Webb gives us a fascinating new look at this lonely dwarf galaxy: ScienceAlert

Webb gives us a fascinating new look at this lonely dwarf galaxy: ScienceAlert
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The James Webb Space Telescope Early Release Science (ERS) program – first broadcast on July 12, 2022 – has proven to be a treasure trove of scientific findings and achievements.

Among the many areas of research it enables is the study of Resolved Stellar Populations (RSTs), which is its subject. ERS 1334.

This refers to large groups of stars that are close enough to distinguish individual stars, but far enough away that multiple telescopes can capture them. It is a good example Wolf-Lundmark-Melotte (WLM) A dwarf galaxy neighboring the Milky Way.

Kristen McQuinn, professor of astrophysics at Rutgers University, is one of the lead scientists of the Webb ERS program, whose work focuses on RSTs. Recently, Natasha talked to PiroNASA’s senior communications officer on how JWST is enabling new WLM research.

Webb’s advanced observations revealed that this galaxy has not interacted with other galaxies in the past.

According to McQuinn, this makes it an excellent candidate for astronomers to test theories of galaxy formation and evolution. We present the main points of that interview.

Regarding WLM

The WLM is about 3 million light-years from Earth, which means it’s fairly close to the Milky Way (astronomically speaking). However, it is also relatively isolated, and astronomers have concluded that it has not interacted with other systems in the past.

When astronomers observed other nearby dwarf galaxies, they found that they were usually mixed with the Milky Way, indicating that they were in the process of merging.

This makes them difficult to study because their star and gas clouds are indistinguishable from ours.

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Another important thing about the WLM is that it is low in elements heavier than hydrogen and helium (common in the early Universe). Elements such as carbon, oxygen, silicon and iron formed in the cores of early population stars and were destroyed when these stars exploded in supernovae.

In the case of the WLM, which has experienced star formation throughout its history, the force of these explosions pushed these elements over time. This process is known as “galactic winds” and has been observed with small, low-mass galaxies.

JWST Images

The new Webb images provide the clearest view of the WLM ever seen. Previously, an image of a dwarf galaxy Infrared Array Camera (IAC) on Spitzer Space Telescope (SST).

These provided limited resolution compared to the Webb images, which can be seen in a side-by-side comparison (shown below).

Side-by-side comparison of Wolf-Lundmark-Melotte dwarf galaxy photographs.
Part of the dwarf galaxy Wolf-Lundmark-Melotte (WLM) imaged by the Spitzer Space Telescope’s Infrared Array Camera (left) and the James Webb Space Telescope’s Near-Infrared Camera (right). (NASA, ESA, CSA, IPAC, Kristen McQuinn (RU)/Zolt G. Levay (STScI), Alyssa Pagan (STScI))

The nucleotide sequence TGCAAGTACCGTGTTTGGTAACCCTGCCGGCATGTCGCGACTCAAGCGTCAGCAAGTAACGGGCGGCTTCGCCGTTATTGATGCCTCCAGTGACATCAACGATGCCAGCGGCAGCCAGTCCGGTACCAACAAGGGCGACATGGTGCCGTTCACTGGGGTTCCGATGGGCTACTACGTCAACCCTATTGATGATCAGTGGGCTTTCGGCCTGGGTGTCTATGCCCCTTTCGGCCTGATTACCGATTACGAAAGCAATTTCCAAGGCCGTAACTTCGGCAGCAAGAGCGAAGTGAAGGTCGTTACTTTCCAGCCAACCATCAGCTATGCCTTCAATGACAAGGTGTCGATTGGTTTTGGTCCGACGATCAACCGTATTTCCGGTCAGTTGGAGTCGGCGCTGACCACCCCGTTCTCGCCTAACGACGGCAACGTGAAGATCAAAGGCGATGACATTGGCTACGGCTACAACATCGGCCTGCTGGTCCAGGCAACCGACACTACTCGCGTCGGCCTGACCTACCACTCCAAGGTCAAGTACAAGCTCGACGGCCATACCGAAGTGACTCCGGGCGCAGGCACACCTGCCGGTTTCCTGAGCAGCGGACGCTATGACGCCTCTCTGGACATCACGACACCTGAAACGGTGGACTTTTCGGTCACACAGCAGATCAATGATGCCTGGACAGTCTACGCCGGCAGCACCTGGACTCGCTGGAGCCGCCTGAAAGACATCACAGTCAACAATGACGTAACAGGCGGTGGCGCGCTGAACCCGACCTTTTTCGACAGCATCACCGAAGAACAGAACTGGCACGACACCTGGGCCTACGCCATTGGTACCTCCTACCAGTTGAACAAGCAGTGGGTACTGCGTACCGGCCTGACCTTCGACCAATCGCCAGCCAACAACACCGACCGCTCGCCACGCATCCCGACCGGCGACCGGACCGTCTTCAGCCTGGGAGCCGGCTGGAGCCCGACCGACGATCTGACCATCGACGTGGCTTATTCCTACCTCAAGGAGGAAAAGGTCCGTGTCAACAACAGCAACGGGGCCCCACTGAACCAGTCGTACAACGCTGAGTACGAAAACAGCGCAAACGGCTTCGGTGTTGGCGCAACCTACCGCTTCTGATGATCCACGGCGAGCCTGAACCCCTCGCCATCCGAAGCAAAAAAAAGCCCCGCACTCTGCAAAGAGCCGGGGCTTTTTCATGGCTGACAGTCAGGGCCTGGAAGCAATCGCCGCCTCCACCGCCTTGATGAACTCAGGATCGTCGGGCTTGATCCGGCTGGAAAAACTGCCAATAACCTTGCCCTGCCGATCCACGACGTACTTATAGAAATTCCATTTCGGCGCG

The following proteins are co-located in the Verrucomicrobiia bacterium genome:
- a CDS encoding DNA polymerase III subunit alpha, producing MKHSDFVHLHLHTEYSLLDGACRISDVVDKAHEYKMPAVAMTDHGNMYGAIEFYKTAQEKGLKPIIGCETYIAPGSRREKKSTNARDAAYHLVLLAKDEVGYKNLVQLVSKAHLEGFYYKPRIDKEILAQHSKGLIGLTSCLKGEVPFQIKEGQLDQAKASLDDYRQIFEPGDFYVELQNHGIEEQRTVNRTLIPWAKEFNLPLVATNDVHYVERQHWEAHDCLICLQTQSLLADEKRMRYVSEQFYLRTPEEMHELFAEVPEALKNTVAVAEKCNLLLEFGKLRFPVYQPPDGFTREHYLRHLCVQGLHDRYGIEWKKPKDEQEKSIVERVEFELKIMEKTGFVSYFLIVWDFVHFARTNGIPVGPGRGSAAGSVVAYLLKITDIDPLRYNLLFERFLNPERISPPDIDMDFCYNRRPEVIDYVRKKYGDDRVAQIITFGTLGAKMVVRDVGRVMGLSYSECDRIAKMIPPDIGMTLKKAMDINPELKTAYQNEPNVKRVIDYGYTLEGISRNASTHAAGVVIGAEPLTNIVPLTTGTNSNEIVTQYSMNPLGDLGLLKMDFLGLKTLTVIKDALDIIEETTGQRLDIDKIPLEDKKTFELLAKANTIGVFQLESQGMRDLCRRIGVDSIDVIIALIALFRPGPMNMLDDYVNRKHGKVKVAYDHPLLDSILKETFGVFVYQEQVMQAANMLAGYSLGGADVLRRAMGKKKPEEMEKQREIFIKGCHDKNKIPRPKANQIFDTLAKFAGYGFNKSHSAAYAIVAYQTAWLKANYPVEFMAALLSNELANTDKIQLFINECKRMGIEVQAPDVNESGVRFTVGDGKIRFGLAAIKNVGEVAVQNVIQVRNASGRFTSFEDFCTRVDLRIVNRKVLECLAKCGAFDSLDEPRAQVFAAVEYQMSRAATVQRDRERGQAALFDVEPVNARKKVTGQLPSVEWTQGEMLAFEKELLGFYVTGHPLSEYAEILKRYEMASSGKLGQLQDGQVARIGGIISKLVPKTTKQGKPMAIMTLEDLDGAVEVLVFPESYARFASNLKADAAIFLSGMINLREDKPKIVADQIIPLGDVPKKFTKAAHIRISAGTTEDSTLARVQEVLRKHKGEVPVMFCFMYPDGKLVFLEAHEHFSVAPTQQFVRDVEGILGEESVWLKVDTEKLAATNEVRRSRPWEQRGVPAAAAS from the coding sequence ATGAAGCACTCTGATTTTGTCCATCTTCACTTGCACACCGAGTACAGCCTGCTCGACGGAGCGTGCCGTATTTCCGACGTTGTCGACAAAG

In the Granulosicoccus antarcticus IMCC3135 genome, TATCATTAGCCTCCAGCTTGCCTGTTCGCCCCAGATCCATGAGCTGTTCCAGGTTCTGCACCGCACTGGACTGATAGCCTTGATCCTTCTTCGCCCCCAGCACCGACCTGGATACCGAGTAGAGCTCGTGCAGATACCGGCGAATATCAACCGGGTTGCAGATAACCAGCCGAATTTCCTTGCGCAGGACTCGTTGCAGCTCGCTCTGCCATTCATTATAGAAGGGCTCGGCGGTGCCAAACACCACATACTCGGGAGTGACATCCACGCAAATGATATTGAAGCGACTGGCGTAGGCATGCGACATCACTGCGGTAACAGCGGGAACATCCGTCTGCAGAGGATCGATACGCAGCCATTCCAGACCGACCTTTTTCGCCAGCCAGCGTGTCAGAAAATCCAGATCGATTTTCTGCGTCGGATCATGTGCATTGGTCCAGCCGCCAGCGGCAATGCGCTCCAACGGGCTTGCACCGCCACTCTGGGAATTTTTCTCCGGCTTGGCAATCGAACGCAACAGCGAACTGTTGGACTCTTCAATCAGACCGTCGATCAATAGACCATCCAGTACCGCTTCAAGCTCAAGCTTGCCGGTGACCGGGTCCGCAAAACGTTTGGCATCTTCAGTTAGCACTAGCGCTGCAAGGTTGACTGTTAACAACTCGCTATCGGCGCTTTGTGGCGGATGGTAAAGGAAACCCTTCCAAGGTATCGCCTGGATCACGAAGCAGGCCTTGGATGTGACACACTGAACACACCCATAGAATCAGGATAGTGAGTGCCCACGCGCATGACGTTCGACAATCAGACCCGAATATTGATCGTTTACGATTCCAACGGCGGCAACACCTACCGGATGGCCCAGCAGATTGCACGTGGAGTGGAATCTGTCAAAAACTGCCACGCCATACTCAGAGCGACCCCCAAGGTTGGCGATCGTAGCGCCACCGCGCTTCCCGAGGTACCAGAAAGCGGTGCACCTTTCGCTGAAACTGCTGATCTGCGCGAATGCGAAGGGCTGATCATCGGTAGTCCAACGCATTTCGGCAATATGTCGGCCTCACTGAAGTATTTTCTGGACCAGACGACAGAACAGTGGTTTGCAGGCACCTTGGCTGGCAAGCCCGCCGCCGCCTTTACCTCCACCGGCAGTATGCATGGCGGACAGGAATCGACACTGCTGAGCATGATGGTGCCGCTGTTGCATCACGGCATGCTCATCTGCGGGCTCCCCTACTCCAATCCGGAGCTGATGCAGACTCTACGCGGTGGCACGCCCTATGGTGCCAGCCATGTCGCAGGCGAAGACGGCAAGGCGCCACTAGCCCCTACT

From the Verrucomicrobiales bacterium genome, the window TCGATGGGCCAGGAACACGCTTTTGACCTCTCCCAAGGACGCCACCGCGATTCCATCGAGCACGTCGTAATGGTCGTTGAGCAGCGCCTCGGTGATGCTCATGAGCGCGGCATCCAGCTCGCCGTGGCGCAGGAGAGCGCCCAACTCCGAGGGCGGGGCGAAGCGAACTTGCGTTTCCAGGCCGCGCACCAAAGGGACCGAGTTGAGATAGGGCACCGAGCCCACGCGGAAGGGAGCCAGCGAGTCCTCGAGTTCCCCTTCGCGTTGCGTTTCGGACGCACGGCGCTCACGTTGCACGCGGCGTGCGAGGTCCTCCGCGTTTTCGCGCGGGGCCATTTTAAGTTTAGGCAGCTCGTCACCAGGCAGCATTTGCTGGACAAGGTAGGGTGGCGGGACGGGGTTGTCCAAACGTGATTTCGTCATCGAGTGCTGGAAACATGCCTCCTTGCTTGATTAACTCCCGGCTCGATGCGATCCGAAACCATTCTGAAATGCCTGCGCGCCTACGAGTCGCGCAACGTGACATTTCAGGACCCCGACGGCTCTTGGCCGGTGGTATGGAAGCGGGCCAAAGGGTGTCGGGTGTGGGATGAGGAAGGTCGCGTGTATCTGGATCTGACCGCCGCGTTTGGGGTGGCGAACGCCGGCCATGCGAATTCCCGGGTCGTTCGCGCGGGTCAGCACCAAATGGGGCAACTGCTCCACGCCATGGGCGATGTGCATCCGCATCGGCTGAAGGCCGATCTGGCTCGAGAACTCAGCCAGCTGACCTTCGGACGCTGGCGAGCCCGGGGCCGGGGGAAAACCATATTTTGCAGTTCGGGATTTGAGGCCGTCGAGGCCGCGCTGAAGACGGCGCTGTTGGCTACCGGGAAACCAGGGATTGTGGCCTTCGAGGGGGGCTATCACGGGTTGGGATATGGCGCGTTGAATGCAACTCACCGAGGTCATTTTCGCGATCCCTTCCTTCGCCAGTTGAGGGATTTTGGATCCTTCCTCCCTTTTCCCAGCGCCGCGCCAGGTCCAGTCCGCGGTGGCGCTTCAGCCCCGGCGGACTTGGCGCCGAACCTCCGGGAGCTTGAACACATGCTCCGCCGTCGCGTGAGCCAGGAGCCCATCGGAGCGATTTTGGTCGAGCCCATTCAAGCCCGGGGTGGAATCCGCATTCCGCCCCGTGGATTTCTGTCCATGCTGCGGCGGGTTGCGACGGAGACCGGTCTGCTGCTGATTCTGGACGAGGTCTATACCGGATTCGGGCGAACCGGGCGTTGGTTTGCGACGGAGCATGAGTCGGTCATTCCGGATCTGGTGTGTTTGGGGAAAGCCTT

As you can see, Webb’s infrared optics and advanced instrumentation provide a deeper view, allowing individual stars and features to be distinguished. As McQuinn describes it:

“We can see countless individual stars of different colors, sizes, temperatures, ages, and evolutionary stages; interesting nebulous gas clouds in the galaxy; foreground stars with Webb diffraction spikes; and background galaxies with neat features like tidal tails. This It’s really a great sight.”

ERS Program

As McQuinn explained, the main scientific focus of ERS 1334 is to build on previous experience with Spitzer, Hubble and other space telescopes to learn more about the star formation history of galaxies.

In particular, they are conducting a deep multiband image of three star systems resolved within Megaparsecs (~3,260 light-years) of Earth with the help of Webb. Near Infrared Camera (NIRCam) and A near-infrared imaging slitless spectrograph (NIRISS).

These include the global cluster M92ultra faint dwarf galaxy Draco IIand the star-forming WLM dwarf galaxy.

The population of low-mass stars in the WLM makes it particularly interesting because they are very long-lived, meaning that some of the stars seen there today may have formed early in the Universe.

“By determining the properties (such as their ages) of these low-mass stars, we can gain insight into what happened in the very distant past,” McQuinn said.

“This greatly complements what we have learned about the early formation of galaxies high redshift systemsHere we see galaxies as they existed when they first formed.”

Another goal is to use the WLM dwarf galaxy to calibrate JWST to ensure that it can measure the brightness of stars with extreme precision, which will allow astronomers to test models of stellar evolution in the near-infrared.

McQuinn and his colleagues are also developing and testing non-proprietary software to measure the brightness of resolved stars imaged with NIRCam, which will be released to the public.

The results of their ESR project will be announced before the Cycle 2 Call for Proposals (January 27, 2023).

The James Webb Space Telescope has been in space for less than a year, but it has already proven itself to be invaluable. The stunning views of space it provides include deep-field images, extremely precise observations of galaxies and nebulae, and detailed spectra of extrasolar planetary atmospheres.

The scientific achievements he already allowed were nothing short of groundbreaking. Before the end of its planned 10-year mission (which could be extended to 20), some truly paradigm-shifting advances are expected.

This article was originally published by Universe today. read it original article.

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